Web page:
UK’s “world’s first” virtual reality therapy center seeks help to prevent closure – PR News Blog

This is a world-class business idea that will combine hydrotherapy pools and underwater virtual reality (VR) headphones to allow people to feel like they are really swimming with dolphins. VR Therapies is a unique social enterprise dedicated to using virtual reality (VR) and immersive technology for children with special needs and adults with disabilities. “We take them too poor to walk swimming with dolphins, children undergoing chemotherapy flying through space, people with dementia down the memory lane and more.” The headphones will allow users to see dolphins swimming around them while they are in the hydrotherapy pool, creating an amazing experience and marking the cube list for many.

From specialized teams designed at home, people will be able to access experiences they had never dreamed possible. Its center will provide a range of multisensory and immersive experiences not just limited to water; people can run around Silverstone with wheelchair-adapted driving seats, fly through space and walk on the moon or just relax on their own private beach and escape the real world.

Learning-impaired nurse Rebecca Gill was preparing to launch her company, VR Therapies, in Northampton last year. However, after Covid-19 hit the business hard, its last hope is a new crowdfunding campaign. With just two months before they face bankruptcy and make all staff redundant, they hope the local community will help them save them. Launched today and hoping to raise £ 65,000, it will cover the salaries of 3 VR therapists, the rent needed for its center, as well as providing specialist equipment for children with special needs. The donations made will be rewarded with chances of winning a variety of products, from virtual reality headsets to vouchers for the sessions at the center, as well as a “good dose of good karma” according to Rebecca. There are also sponsorship offers available for businesses and free advertising through their “Hall of Fame”.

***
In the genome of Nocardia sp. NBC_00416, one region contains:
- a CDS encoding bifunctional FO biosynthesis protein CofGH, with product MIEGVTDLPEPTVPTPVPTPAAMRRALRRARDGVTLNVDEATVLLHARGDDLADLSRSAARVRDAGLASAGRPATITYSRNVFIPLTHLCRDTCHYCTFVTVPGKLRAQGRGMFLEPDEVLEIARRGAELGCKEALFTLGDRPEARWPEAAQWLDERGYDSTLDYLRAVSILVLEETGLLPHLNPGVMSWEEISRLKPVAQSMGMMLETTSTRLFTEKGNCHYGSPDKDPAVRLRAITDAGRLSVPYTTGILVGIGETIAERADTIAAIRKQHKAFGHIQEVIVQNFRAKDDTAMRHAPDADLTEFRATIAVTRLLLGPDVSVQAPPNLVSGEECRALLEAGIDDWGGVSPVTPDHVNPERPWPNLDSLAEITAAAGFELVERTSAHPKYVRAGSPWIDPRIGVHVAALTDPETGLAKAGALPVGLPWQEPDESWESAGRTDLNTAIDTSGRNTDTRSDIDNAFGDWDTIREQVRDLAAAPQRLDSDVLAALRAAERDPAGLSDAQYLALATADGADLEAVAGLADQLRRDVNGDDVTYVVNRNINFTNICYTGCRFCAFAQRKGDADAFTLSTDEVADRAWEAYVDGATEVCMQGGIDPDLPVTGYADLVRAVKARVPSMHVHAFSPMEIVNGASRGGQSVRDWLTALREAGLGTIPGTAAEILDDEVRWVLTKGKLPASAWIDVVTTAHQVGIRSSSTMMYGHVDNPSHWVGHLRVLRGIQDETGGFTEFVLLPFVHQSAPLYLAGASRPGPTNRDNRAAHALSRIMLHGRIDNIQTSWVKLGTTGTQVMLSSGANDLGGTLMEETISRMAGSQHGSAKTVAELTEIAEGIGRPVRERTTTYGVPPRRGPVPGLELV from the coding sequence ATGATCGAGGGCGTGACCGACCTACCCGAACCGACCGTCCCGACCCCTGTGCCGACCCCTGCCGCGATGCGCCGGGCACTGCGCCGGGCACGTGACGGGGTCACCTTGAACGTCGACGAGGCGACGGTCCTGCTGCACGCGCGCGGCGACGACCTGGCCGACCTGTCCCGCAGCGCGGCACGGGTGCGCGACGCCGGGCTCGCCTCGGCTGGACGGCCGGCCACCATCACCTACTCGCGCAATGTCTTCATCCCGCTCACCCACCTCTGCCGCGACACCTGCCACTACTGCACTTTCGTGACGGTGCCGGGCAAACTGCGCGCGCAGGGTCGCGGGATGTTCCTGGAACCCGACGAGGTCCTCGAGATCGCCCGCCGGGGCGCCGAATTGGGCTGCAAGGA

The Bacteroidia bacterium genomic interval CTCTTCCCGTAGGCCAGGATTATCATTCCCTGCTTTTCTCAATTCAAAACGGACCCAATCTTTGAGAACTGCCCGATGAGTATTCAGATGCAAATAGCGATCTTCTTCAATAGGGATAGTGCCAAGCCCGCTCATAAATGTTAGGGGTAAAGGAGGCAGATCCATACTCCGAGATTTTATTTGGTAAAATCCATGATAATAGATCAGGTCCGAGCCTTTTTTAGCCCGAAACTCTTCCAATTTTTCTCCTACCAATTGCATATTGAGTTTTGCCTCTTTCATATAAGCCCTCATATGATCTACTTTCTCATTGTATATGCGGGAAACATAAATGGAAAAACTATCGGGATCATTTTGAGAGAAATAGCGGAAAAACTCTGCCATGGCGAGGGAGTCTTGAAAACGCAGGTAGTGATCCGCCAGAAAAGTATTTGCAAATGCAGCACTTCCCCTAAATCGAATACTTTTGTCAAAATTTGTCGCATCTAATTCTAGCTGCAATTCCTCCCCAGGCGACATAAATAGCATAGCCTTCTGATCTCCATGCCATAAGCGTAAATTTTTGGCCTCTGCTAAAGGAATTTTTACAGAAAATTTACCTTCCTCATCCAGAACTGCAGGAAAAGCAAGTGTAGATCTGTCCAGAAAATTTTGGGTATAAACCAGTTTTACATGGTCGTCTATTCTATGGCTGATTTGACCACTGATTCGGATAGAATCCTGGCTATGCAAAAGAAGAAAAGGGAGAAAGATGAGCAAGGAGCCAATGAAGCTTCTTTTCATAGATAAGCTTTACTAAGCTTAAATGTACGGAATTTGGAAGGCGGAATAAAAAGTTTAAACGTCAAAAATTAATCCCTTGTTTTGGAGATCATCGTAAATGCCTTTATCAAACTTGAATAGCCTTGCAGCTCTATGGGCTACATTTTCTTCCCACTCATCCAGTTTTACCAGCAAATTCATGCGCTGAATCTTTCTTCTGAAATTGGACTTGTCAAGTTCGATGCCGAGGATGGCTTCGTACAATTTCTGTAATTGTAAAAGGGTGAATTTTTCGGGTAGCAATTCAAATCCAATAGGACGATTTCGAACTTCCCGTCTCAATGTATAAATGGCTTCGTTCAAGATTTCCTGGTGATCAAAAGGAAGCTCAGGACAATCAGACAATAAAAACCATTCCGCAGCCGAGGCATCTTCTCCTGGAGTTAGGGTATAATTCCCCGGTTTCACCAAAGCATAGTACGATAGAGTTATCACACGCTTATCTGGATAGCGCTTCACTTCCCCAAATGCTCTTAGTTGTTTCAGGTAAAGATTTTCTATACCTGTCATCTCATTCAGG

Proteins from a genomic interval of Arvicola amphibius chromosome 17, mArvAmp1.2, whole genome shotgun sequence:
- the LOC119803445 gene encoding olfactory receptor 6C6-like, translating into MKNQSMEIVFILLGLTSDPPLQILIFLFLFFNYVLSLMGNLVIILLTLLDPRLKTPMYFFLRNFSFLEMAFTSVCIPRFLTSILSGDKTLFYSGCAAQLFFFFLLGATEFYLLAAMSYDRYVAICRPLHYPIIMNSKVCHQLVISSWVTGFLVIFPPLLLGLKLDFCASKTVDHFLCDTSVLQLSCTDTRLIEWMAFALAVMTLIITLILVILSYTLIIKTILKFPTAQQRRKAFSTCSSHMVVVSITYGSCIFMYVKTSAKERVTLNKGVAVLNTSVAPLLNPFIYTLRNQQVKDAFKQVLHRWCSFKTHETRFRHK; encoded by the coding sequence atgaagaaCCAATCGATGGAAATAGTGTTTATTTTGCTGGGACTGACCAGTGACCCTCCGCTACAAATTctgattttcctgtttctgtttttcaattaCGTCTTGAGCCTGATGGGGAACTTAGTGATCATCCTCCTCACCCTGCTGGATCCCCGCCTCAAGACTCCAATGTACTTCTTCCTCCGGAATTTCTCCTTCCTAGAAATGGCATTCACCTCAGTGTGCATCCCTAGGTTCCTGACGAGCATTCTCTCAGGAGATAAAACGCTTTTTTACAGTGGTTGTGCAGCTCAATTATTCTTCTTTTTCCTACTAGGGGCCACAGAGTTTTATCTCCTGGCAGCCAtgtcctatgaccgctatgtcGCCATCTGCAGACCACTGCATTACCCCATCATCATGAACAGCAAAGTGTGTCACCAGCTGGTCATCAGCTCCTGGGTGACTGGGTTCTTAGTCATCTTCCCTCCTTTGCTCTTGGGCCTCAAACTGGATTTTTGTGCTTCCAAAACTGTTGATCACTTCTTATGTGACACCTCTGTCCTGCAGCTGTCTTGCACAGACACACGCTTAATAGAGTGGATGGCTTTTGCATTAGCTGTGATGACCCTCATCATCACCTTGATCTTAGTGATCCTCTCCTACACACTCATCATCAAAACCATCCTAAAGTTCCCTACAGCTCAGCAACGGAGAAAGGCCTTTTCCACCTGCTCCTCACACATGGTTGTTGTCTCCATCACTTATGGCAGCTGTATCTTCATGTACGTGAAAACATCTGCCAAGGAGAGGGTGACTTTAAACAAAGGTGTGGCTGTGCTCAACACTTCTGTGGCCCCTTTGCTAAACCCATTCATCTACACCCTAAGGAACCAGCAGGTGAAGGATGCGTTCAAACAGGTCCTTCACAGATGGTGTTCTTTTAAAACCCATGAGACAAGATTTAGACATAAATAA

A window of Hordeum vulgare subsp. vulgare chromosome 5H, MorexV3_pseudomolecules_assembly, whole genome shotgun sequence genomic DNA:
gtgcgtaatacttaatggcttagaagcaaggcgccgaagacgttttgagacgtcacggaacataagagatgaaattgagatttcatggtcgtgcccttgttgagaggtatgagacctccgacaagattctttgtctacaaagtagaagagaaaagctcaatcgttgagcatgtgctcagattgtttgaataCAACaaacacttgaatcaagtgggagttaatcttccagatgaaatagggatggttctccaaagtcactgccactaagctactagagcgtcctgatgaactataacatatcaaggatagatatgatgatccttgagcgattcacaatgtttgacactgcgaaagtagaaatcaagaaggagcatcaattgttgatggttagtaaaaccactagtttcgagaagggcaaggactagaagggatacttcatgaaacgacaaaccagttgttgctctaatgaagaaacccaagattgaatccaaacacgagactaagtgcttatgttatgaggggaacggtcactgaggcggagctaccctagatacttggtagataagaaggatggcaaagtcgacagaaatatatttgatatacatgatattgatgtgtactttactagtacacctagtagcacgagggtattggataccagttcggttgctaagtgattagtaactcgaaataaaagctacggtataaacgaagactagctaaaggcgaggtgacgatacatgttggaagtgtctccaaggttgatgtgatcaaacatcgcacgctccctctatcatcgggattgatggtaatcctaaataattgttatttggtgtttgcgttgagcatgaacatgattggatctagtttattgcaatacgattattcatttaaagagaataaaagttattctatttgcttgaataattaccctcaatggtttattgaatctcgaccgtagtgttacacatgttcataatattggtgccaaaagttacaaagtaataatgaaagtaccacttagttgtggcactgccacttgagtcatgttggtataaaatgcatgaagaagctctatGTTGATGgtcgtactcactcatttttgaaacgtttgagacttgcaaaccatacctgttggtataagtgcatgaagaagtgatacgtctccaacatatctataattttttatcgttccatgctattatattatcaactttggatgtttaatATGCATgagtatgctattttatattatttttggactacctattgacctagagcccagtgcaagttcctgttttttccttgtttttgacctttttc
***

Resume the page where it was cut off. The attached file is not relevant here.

Despite the mega-dollars available to companies like Oculus and Samsung, Rebecca was determined to start a social enterprise and struggled as a nurse to get the initial funding. He has gradually built it from scratch, benefiting his former patients, local charities and families with children with special needs. After spending thousands of people renovating their center and building specialized facilities for the disabled, they were unable to open when the pandemic hit. With no income, bills and debts began to accumulate. Now they have no money left to open. “We will no longer be able to help people with virtual reality therapy and very soon we will be forced to go bankrupt. We never had a chance to open the doors or even fill the pools. ”Says Rebecca. Now the lock has been lifted, virtual reality therapies are hoping to raise the money needed to finally open their doors.

“One of the things that has kept popping up in my career is hydrotherapy and the lack of it in Northampton,” Rebecca explained. “Traditional therapies really are difficult to access, despite the advantages. With physiotherapy, there is a very long waiting list, you have to move on to privacy and it is expensive, so most people can’t afford it. But here we can combine physiotherapy with immersive experiences, allowing the community to take control of their health in a fun way. “The people who will benefit the most are those who are least likely to access it. We want to change that. “

A lot of studies have shown the benefits of hydrotherapy and swimming with dolphins, but the benefits have never been combined … until now!

Rebecca has also used virtual reality to benefit local residents with dementia and has worked across the county with Age UK, showing amazing results. Marking deposit lists is already evident: it is no longer restricted by the physical limits that people can teleport to anywhere in the world, allowing them to do and see things they had only dreamed of. The health benefits include reducing chronic pain and relieving anxiety, or as Rebecca has discovered, “people smile more, breathe more easily and feel less pain,” which she shared when she was invited. to speak at the United Nations last year. “International support has been amazing”

Aside from the hydraulic pools, there will be activity rooms and sensory rooms that will provide immersive experiences that enhance all our senses, from smells and sounds to sight and touch. Sensory rooms have been a stable addition to any school with special needs, but are rarely available to the public, let alone provide the immersive technology available in virtual reality therapies. “My training is learning disabilities,” Rebecca added. “All my work has been learning disabilities, brain injuries, autism and everything neurological. Everything is designed for people with disabilities and of all ages and abilities, but everyone is welcome. It’s for the community and I want everyone to come and try it. “

The new crowdfunding campaign is their last hope after the denial of bank loans and government support. Without any income during the closing period, they were unable to demonstrate the necessary “profitability” for government-backed “recovery loans,” although this lack of income is directly due to government-imposed closures. In the business world, it all comes down to account, but this often ignores the great work done by charities and social enterprises.

Crowdfunding campaign page

Video about our campaign

VR Therapies Website

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Contact – Rebecca Gill

[email protected], 07772855566

or

Ros Stone

[email protected]

Photos available to us at vrtherapies.co.uk/gallery



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